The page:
Posted by: celticanglican | April 17, 2015

One Day at a Time

celticanglican:

Some very sound advice for all of us

Originally posted on Pastor John Keller:

Just past the familiar opening phrases of serenity, courage and wisdom in Niebuhr’s Serenity Prayer comes this statement:

Living one day at a time, enjoying one moment at a time,

The prayer invites us to stay focus on the present , not to be trapped by  past regrets or future anxieties.  To live fully alive today, not drifting off to yesterday or tomorrow.

This is the day the Lord has made, let us rejoice and be glad in it. (Psalm 118:24)

“So do not worry about tomorrow, for tomorrow will bring worries of its own. Today’s trouble is enough for today.” (Matt 6:34)

boarding-a-plane-11282012-113858_horiz-largeI have struggled with this.  I remember preparing for a wonderful vacation trip with my family, but even as I boarded the airplane, my mind raced ahead.  In my mind’s eye I could see myself boarding the plane to return, the vacation over and done.  I felt…

View original 266 more words

Posted by: celticanglican | April 14, 2015

A Monastic Witness is Still Needed Today

In_Jerusalem_20

By Loopstation (Own work) [CC BY-SA 3.0 (http://creativecommons.org/licenses/by-sa/3.0)%5D, via Wikimedia Commons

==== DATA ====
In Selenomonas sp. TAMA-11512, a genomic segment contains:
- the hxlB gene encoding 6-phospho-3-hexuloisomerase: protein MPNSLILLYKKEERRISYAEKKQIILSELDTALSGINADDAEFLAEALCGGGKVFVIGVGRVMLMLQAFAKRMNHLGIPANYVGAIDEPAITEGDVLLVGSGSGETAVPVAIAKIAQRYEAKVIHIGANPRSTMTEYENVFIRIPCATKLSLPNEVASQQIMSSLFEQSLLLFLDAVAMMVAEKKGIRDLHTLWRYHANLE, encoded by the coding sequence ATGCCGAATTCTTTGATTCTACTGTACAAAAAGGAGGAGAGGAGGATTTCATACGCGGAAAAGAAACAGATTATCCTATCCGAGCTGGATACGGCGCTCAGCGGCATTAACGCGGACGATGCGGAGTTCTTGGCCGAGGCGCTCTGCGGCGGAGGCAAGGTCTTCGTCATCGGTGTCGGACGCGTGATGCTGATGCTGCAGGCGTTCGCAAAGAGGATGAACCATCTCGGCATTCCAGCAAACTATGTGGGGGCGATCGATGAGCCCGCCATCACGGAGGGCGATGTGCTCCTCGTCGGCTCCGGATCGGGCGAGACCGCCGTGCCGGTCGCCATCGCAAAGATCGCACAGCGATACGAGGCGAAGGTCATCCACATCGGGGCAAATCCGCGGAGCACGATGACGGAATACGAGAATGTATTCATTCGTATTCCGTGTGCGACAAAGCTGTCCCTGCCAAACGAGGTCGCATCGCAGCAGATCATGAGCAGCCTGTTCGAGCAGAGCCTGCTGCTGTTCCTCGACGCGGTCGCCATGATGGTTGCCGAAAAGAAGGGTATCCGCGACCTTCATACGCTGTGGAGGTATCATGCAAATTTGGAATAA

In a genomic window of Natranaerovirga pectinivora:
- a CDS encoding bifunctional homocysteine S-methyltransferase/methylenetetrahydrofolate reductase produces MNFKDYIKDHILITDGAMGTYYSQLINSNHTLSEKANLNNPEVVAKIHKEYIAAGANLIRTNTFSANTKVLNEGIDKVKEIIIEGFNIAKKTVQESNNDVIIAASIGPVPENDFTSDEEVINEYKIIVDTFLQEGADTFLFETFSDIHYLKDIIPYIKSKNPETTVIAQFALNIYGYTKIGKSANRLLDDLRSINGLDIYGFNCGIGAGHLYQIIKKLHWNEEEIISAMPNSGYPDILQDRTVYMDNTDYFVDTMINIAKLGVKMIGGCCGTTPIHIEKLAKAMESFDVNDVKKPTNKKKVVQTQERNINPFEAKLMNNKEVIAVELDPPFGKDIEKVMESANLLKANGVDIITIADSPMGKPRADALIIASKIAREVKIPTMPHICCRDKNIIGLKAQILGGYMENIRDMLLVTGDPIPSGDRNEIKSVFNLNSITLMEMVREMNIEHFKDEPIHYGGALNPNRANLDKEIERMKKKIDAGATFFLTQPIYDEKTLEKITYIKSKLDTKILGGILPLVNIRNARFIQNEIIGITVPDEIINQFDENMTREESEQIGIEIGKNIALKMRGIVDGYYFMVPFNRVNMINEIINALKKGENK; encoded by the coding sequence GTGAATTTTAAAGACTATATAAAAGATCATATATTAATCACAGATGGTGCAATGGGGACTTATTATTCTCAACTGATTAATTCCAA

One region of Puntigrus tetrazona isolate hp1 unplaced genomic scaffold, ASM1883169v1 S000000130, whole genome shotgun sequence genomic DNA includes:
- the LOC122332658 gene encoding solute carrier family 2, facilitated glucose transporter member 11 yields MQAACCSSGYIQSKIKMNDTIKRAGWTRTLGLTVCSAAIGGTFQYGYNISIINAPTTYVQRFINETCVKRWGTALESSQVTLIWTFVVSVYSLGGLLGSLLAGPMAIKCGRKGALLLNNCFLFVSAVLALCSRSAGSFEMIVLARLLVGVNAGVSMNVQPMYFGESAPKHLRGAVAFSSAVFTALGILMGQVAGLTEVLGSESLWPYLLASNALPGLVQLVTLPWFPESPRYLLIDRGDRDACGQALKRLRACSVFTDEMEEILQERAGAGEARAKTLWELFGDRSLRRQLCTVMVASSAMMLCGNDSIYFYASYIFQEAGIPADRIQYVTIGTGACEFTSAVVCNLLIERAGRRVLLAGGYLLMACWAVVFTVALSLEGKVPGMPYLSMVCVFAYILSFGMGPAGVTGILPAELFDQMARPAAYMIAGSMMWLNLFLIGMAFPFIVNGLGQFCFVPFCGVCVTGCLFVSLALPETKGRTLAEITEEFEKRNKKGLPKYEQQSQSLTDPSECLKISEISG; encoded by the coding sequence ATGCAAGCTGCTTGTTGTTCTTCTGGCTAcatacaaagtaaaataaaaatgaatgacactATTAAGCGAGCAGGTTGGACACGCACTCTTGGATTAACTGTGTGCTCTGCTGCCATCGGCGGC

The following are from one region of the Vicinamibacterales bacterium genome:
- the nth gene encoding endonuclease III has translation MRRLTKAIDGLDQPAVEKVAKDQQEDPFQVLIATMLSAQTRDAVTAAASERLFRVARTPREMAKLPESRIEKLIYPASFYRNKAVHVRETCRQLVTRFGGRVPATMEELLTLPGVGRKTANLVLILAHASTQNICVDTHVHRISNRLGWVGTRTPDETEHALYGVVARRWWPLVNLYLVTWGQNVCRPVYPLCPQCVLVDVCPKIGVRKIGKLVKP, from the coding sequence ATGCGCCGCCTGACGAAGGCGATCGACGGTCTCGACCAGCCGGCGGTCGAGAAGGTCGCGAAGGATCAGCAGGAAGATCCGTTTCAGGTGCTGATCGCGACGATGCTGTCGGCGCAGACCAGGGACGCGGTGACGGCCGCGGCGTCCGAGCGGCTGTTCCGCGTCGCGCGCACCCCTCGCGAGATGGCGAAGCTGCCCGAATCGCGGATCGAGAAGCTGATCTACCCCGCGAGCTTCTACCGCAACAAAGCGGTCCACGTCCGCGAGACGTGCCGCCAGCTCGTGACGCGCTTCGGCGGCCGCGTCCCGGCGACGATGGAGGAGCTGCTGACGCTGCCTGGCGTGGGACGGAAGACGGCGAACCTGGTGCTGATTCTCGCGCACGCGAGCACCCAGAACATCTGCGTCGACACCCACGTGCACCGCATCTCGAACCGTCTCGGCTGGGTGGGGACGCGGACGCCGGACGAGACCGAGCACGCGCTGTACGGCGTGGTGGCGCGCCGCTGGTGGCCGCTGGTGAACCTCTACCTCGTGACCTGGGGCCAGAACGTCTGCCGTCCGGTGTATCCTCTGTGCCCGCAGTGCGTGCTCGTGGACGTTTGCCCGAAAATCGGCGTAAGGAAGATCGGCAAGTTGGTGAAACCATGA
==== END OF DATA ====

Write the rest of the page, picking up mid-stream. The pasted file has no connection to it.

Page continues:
It seems like there’s always some glaring example of poverty and its trickle-down effects each time you turn on the news. There is no single solution to ending poverty. However, we can learn some lessons from early monastic movements and how they shaped the Church.

A common reason people don’t see the important role these groups play is because they are often portrayed as medieval innovations. Some see the members of such groups as solely participating in prayer, without involvement in outside communities.

Nothing could be further from the truth. Consider the following:

  • The seeds of what would later evolve into monastic communities were planted during the early days after Pentecost (Acts 4:32-35)
  • Early Celtic monastic communities, particularly in Ireland, often consisted of larger settlements that included both religious and members of the larger community
  • The Franciscans have a long history of devotion to the poor that exists today
  • The first Anglican and Episcopalian religious communities were founded to help the poor
  • Clerical religious order members today serve in some of the neediest parts of the world
  • Anglican and interdenominational orders often admit both married and single members, and most don’t live in a monastic community
  • Monastic-style groups are also becoming popular in some evangelical Protestant groups
Posted by: celticanglican | March 23, 2015

A Very Real Spiritual Hunger

The Baptism of the Armenian People

During this final week leading up to Holy Week, we celebrate the life of Gregory the Illuminator (d. 332 AD). Although country borders may change and the unreached groups that the Church preaches the Gospel to may change, peoples’ hunger for God that they may not recognize as such doesn’t.

One of the readings for Gregory’s feast is Paul’s “Mars Hill” speech from Acts 17:22-31. Just like in Paul’s day, we live in an age where there is a serious spiritual hunger. God is exactly what many are seeking in their lives, even though they may not realize that it is God that they seek.